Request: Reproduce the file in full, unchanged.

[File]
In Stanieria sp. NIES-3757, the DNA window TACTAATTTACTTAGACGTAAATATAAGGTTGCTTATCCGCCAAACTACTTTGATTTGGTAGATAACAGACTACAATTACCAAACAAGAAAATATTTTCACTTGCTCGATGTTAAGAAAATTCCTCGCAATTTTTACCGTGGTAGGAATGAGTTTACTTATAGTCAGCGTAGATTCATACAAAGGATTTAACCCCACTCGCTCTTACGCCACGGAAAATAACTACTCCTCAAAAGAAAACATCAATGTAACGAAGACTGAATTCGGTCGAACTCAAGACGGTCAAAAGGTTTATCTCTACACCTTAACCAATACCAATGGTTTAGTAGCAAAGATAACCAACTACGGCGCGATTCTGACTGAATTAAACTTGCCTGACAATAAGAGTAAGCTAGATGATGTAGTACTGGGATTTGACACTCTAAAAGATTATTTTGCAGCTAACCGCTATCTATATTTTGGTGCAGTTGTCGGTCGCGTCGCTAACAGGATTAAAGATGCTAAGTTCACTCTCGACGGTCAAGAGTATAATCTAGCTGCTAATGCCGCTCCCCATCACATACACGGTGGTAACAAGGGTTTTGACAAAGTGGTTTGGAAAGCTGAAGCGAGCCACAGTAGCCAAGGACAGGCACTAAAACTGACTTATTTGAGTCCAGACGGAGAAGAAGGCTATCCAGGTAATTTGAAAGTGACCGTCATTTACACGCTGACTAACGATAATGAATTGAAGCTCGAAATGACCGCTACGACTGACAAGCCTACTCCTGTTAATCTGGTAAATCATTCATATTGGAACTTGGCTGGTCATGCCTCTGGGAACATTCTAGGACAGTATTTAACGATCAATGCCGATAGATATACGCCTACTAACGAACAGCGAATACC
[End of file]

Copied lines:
In Stanieria sp. NIES-3757, the DNA window TACTAATTTACTTAGACGTAAATATAAGGTTGCTTATCCGCCAAACTACTTTGATTTGGTAGATAACAGACTACAATTACCAAACAAGAAAATATTTTCACTTGCTCGATGTTAAGAAAATTCCTCGCAATTTTTACCGTGGTAGGAATGAGTTTACTTATAGTCAGCGTAGATTCATACAAAGGATTTAACCCCACTCGCTCTTACGCCACGGAAAATAACTACTCCTCAAAAGAAAACATCAATGTAACGAAGACTGAATTCGGTCGAACTCAAGACGGTCAAAAGGTTTATCTCTACACCTTAACCAATACCAATGGTTTAGTAGCAAAGATAACCAACTACGGCGCGATTCTGACTGAATTAAACTTGCCTGACAATAAGAGTAAGCTAGATGATGTAGTACTGGGATTTGACACTCTAAAAGATTATTTTGCAGCTAACCGCTATCTATATTTTGGTGCAGTTGTCGGTCGCGTCGCTAACAGGATTAAAGATGCTAAGTTCACTCTCGACGGTCAAGAGTATAATCTAGCTGCTAATGCCGCTCCCCATCACATACACGGTGGTAACAAGGGTTTTGACAAAGTGGTTTGGAAAGCTGAAGCGAGCCACAGTAGCCAAGGACAGGCACTAAAACTGACTTATTTGAGTCCAGACGGAGAAGAAGGCTATCCAGGTAATTTGAAAGTGACCGTCATTTACACGCTGACTAACGATAATGAATTGAAGCTCGAAATGACCGCTACGACTGACAAGCCTACTCCTGTTAATCTGGTAAATCATTCATATTGGAACTTGGCTGGTCATGCCTCTGGGAACATTCTAGGACAGTATTTAACGATCAATGCCGATAGATATACGCCTACTAACGAACAGCGAATACC